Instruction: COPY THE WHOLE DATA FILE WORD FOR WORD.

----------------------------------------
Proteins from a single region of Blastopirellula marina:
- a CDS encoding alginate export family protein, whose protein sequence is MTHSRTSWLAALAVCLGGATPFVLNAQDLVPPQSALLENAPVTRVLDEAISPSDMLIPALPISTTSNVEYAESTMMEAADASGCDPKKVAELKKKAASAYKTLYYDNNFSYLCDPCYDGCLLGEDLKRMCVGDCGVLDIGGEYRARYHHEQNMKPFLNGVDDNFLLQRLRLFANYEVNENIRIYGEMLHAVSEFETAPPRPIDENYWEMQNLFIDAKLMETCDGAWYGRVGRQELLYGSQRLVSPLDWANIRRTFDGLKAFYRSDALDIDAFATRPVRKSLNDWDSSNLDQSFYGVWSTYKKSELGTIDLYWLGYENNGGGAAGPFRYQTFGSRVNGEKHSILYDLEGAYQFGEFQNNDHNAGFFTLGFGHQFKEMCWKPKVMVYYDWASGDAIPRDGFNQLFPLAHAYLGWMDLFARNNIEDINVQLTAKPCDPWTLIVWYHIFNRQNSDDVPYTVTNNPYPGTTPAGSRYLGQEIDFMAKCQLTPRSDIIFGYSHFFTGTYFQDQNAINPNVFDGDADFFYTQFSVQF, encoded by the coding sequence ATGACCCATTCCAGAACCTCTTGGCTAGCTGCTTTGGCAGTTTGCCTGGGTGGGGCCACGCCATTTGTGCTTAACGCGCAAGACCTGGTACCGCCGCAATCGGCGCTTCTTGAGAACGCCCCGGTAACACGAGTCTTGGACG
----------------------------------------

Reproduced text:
Proteins from a single region of Blastopirellula marina:
- a CDS encoding alginate export family protein, whose protein sequence is MTHSRTSWLAALAVCLGGATPFVLNAQDLVPPQSALLENAPVTRVLDEAISPSDMLIPALPISTTSNVEYAESTMMEAADASGCDPKKVAELKKKAASAYKTLYYDNNFSYLCDPCYDGCLLGEDLKRMCVGDCGVLDIGGEYRARYHHEQNMKPFLNGVDDNFLLQRLRLFANYEVNENIRIYGEMLHAVSEFETAPPRPIDENYWEMQNLFIDAKLMETCDGAWYGRVGRQELLYGSQRLVSPLDWANIRRTFDGLKAFYRSDALDIDAFATRPVRKSLNDWDSSNLDQSFYGVWSTYKKSELGTIDLYWLGYENNGGGAAGPFRYQTFGSRVNGEKHSILYDLEGAYQFGEFQNNDHNAGFFTLGFGHQFKEMCWKPKVMVYYDWASGDAIPRDGFNQLFPLAHAYLGWMDLFARNNIEDINVQLTAKPCDPWTLIVWYHIFNRQNSDDVPYTVTNNPYPGTTPAGSRYLGQEIDFMAKCQLTPRSDIIFGYSHFFTGTYFQDQNAINPNVFDGDADFFYTQFSVQF, encoded by the coding sequence ATGACCCATTCCAGAACCTCTTGGCTAGCTGCTTTGGCAGTTTGCCTGGGTGGGGCCACGCCATTTGTGCTTAACGCGCAAGACCTGGTACCGCCGCAATCGGCGCTTCTTGAGAACGCCCCGGTAACACGAGTCTTGGACG